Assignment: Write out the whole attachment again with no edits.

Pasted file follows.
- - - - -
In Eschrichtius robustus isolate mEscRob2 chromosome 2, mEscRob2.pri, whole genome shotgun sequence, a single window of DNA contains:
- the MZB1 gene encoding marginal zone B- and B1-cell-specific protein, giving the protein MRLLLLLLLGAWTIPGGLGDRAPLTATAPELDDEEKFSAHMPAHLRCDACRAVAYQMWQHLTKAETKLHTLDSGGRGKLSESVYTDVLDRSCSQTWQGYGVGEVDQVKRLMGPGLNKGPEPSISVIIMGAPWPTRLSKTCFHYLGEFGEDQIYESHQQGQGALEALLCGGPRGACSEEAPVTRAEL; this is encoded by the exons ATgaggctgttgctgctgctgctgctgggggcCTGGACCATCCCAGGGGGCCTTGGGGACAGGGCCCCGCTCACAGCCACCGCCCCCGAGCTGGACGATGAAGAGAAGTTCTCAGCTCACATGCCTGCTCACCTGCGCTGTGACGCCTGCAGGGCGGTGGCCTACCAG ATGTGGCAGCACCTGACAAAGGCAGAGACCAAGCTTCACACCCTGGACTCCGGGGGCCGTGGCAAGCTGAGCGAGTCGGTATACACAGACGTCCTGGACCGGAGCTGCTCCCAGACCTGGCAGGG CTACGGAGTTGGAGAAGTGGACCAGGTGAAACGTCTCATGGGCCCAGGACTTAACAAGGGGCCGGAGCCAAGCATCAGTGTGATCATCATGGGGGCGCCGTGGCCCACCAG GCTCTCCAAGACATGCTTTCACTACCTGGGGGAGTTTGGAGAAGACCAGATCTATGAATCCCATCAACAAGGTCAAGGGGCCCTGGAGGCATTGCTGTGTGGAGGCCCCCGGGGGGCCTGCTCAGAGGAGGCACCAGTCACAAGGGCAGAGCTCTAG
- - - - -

In Eschrichtius robustus isolate mEscRob2 chromosome 2, mEscRob2.pri, whole genome shotgun sequence, a single window of DNA contains:
- the MZB1 gene encoding marginal zone B- and B1-cell-specific protein, giving the protein MRLLLLLLLGAWTIPGGLGDRAPLTATAPELDDEEKFSAHMPAHLRCDACRAVAYQMWQHLTKAETKLHTLDSGGRGKLSESVYTDVLDRSCSQTWQGYGVGEVDQVKRLMGPGLNKGPEPSISVIIMGAPWPTRLSKTCFHYLGEFGEDQIYESHQQGQGALEALLCGGPRGACSEEAPVTRAEL; this is encoded by the exons ATgaggctgttgctgctgctgctgctgggggcCTGGACCATCCCAGGGGGCCTTGGGGACAGGGCCCCGCTCACAGCCACCGCCCCCGAGCTGGACGATGAAGAGAAGTTCTCAGCTCACATGCCTGCTCACCTGCGCTGTGACGCCTGCAGGGCGGTGGCCTACCAG ATGTGGCAGCACCTGACAAAGGCAGAGACCAAGCTTCACACCCTGGACTCCGGGGGCCGTGGCAAGCTGAGCGAGTCGGTATACACAGACGTCCTGGACCGGAGCTGCTCCCAGACCTGGCAGGG CTACGGAGTTGGAGAAGTGGACCAGGTGAAACGTCTCATGGGCCCAGGACTTAACAAGGGGCCGGAGCCAAGCATCAGTGTGATCATCATGGGGGCGCCGTGGCCCACCAG GCTCTCCAAGACATGCTTTCACTACCTGGGGGAGTTTGGAGAAGACCAGATCTATGAATCCCATCAACAAGGTCAAGGGGCCCTGGAGGCATTGCTGTGTGGAGGCCCCCGGGGGGCCTGCTCAGAGGAGGCACCAGTCACAAGGGCAGAGCTCTAG